Huawei logo on building

How the Deal With Hauwei Could Threaten Australia’s Security

It’s no secret that Australia is in a very unstable position when it comes to malicious foreign influence — in our politics, economy and society. Now, its reach has been felt in the very foundations of our infrastructure ­— quite literally.

The controversial Chinese company, Huawei has been granted a $136 million telecommunications contract by the Western Australian state government, rousing concerns the agreement could compromise Australia’s security.

Huawei is in a joint venture with the engineering services provider UGL, building 4G communications systems for voice and data services on Perth trains. This venture also includes the incomplete Forrestfield Airport link.

What are the security concerns of the Huawei and UGL deal?

Intelligence agencies and politicians alike have long expressed fears about Huawei having access to Australian infrastructure and technology.

One such politician is WA opposition leader Mike Nahan, who voiced of significant security concerns about the deal. ‘There are serious strategic issues relating to this contract,’ he said.

The main worry ­Mr Nahan sees— as reported by the ABC — is that the project would be integrated with data from emergency services within a year, bringing ‘serious strategic issues with Huawei’s ownership and operation of that facility.’

This is giving new traction to several MPs who are insisting that Huawei should be banned from the 5G network due to similar security concerns.

Labor backbencker, Michael Danby is all for blocking the Chinese company from the 5G network, rejecting its claims of being a more cooperative enterprise rather than state-owned and controlled.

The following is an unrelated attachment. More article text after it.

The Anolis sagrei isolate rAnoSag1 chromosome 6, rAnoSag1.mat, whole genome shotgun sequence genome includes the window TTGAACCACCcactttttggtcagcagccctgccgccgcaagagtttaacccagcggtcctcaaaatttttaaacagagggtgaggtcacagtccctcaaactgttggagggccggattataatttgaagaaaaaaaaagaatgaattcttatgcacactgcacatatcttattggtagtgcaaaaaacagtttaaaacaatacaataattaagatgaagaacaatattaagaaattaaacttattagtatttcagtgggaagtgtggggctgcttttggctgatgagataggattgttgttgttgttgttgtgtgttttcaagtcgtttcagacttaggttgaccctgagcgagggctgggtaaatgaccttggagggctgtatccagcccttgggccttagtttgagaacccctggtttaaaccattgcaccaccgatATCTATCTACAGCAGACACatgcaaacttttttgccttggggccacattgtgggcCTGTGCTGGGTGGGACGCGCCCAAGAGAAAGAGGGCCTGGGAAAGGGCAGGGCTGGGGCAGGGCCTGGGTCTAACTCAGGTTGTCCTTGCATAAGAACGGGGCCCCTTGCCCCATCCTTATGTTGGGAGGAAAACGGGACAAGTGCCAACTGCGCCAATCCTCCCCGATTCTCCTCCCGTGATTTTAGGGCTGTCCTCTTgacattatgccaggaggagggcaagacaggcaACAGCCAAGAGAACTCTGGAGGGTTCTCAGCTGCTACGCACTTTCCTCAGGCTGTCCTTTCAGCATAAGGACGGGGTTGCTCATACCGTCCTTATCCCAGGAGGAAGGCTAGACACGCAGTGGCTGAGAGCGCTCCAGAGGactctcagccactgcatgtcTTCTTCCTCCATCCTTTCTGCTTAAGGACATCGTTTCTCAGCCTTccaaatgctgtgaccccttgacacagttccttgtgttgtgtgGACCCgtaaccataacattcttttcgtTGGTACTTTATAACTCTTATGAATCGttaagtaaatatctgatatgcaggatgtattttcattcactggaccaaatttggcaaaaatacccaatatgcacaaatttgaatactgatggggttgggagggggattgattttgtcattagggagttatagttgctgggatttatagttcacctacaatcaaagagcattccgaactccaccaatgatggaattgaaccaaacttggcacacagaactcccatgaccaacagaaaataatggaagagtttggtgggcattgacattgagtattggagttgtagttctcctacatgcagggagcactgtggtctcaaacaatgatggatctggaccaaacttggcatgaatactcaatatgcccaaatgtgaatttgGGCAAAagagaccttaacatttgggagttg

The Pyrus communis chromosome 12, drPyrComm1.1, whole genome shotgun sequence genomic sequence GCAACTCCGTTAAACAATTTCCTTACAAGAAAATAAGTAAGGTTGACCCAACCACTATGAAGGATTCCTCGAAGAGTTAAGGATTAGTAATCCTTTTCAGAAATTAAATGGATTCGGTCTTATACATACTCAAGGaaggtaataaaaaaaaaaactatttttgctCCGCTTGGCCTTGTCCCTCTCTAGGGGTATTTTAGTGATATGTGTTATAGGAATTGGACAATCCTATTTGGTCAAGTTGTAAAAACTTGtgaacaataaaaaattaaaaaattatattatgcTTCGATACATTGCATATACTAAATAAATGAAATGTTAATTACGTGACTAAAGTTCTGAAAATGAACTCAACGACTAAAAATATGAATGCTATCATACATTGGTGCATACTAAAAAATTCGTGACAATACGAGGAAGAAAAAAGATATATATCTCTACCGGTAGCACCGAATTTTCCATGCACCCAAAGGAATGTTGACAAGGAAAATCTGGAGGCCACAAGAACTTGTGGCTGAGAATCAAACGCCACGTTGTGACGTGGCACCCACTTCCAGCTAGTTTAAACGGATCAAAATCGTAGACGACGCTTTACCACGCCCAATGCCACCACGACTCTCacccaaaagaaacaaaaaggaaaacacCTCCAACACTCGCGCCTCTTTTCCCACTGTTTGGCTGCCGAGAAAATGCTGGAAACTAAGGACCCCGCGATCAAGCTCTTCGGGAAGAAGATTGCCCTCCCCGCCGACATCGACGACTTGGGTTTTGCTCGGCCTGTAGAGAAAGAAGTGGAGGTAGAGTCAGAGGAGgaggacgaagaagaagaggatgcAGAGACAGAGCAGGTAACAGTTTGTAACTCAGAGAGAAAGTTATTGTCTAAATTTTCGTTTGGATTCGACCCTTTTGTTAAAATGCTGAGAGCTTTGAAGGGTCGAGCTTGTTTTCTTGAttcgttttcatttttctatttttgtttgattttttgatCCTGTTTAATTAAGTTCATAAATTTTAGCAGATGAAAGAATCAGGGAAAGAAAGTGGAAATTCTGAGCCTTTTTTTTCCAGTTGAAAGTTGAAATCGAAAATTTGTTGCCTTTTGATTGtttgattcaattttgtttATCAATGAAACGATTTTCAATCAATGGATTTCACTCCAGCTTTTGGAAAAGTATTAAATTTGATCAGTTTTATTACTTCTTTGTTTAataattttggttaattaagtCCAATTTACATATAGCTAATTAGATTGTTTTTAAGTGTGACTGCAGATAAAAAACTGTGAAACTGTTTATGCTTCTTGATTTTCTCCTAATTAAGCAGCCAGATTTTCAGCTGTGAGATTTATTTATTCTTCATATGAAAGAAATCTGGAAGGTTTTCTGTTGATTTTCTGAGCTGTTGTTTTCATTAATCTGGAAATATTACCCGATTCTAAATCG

What a load of tosh’ Mr Danby said, stating that Huawei officials previously told parliament’s intelligence and security committee that it did in fact report to Beijing’s ruling government.

…To say that they’re just a commercial organisation and a workers cooperative is simply laughable,’ Danby stated.

But it’s no laughing matter when it comes to the security and privacy of the Australian government and its citizens.

Who do these people think we are fools?’ Mr Danby asked.

If a Chinese large company wants to try and build a fruit and vegetable exporting empire in the Ord and Fitzroy River, I’m less concerned about that than the electronic backdoor to Australia

On matters like the electronic spine of Australia, the new 5G network which will control the internet of things — automatically driven cars, lifts medical technology — I don’t think it’s appropriate to sell or allow a company like Huawei to participate.’

Should we be more concerned?

Intelligence community services already consider Huawei to be a cyber espionage risk to critical infrastructure. And it seems likely it will be blocked from taking part in the 5G mobile network. The company was blocked from building the National Broadband Network because of advice received from the Australian Security Intelligence Organisation (ASIO).

Similarly, Australia took charge to thwart a contract Huawei had signed to build a 4,000 kilometre undersea internet cable between the Solomon Islands, Papua New Guinea and Australia, amid rising concerns about national security and China’s growing influence in the Pacific.

And sure, some worry what the knock on effect will be after aggravating tensions with China. After all, they are our biggest trading partner.

But it’s time that Aussie politicians focused on protecting and the safety and security of our citizens.

While there is no telling what will come of the telecommunications deal with Huawei, you should be wary of a company that has already caused so many concerns.

By Leah Wallace

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The Australian Tribune Editorial

The Australian Tribune Editorial

The Australian Tribune is an unorthodox news service. Your Australian Tribune editorial team deliver the unfiltered stories that could impact your daily life — political and economic stories you’re unlikely to get anywhere else. And we’re not afraid to step on some toes to do it. We are honest, conservative and never dull. We are an independent service, meaning we don’t answer to shareholders or outside advertisers. This helps avoid conflicts of interest that inhibit mainstream sources, which keeps our voice independent. The Australian Tribune is owned and operated by Port Phillip Publishing.
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